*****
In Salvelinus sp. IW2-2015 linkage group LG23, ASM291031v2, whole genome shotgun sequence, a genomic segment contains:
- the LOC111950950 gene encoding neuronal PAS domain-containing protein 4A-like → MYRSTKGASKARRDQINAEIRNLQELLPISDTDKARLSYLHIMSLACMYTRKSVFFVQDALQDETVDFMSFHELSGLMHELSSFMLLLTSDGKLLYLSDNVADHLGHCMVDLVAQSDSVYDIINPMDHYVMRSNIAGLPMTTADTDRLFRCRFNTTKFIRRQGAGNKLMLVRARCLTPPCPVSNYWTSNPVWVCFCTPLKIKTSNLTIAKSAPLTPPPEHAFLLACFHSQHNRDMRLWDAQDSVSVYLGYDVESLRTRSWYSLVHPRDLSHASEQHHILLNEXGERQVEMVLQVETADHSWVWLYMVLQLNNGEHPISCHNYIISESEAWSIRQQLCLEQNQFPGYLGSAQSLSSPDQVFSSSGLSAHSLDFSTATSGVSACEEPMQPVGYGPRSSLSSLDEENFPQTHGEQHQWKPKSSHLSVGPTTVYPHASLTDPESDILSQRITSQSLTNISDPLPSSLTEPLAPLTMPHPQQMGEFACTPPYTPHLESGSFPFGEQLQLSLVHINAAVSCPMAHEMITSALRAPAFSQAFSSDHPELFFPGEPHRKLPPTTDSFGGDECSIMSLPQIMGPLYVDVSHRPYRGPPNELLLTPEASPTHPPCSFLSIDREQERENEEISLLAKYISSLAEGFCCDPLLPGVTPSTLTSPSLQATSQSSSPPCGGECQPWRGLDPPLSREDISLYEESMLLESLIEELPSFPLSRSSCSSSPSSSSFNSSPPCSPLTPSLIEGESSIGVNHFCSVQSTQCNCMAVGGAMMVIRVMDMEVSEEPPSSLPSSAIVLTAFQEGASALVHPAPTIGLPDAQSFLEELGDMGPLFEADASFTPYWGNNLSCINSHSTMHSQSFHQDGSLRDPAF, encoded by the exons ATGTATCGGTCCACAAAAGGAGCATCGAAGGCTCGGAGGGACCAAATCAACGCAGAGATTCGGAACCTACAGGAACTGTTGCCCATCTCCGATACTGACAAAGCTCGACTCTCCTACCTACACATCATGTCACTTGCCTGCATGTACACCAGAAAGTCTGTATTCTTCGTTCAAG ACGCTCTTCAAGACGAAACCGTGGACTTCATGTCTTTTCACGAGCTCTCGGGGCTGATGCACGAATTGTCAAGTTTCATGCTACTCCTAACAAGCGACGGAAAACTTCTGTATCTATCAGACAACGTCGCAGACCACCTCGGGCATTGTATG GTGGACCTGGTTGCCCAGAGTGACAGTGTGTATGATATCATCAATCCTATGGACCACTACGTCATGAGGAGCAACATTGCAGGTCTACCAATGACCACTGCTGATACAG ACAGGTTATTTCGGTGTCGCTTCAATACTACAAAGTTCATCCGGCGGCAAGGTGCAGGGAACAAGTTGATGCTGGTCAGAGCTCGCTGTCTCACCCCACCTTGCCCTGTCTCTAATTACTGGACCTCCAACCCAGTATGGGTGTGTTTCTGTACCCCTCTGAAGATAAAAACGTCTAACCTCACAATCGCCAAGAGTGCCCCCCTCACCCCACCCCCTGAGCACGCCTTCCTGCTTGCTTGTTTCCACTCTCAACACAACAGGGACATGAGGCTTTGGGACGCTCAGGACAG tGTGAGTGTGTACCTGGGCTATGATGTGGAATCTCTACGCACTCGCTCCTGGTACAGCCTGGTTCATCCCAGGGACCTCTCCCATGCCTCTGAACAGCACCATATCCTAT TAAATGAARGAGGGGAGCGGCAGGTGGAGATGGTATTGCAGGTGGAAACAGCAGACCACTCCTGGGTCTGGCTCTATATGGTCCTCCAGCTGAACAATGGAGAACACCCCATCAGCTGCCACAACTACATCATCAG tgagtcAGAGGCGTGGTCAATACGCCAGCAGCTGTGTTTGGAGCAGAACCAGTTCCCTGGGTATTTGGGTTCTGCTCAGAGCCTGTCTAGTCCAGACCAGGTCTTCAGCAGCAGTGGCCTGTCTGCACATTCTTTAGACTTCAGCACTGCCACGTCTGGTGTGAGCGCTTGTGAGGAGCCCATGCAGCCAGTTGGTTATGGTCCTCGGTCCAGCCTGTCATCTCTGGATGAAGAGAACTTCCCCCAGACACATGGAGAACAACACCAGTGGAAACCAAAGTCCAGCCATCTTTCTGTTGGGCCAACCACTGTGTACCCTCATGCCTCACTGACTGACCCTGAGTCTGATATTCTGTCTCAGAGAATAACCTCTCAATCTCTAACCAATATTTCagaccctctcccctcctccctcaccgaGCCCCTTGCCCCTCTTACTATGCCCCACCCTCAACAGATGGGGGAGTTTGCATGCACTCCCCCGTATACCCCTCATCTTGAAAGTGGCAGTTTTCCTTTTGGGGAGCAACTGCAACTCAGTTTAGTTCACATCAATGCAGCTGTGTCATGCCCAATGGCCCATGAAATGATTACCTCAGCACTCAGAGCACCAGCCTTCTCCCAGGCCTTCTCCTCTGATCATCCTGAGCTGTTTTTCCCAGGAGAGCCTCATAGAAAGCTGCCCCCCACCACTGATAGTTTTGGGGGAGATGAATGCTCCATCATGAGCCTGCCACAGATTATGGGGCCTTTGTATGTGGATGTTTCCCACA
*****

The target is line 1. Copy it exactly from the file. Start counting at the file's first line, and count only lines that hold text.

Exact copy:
In Salvelinus sp. IW2-2015 linkage group LG23, ASM291031v2, whole genome shotgun sequence, a genomic segment contains: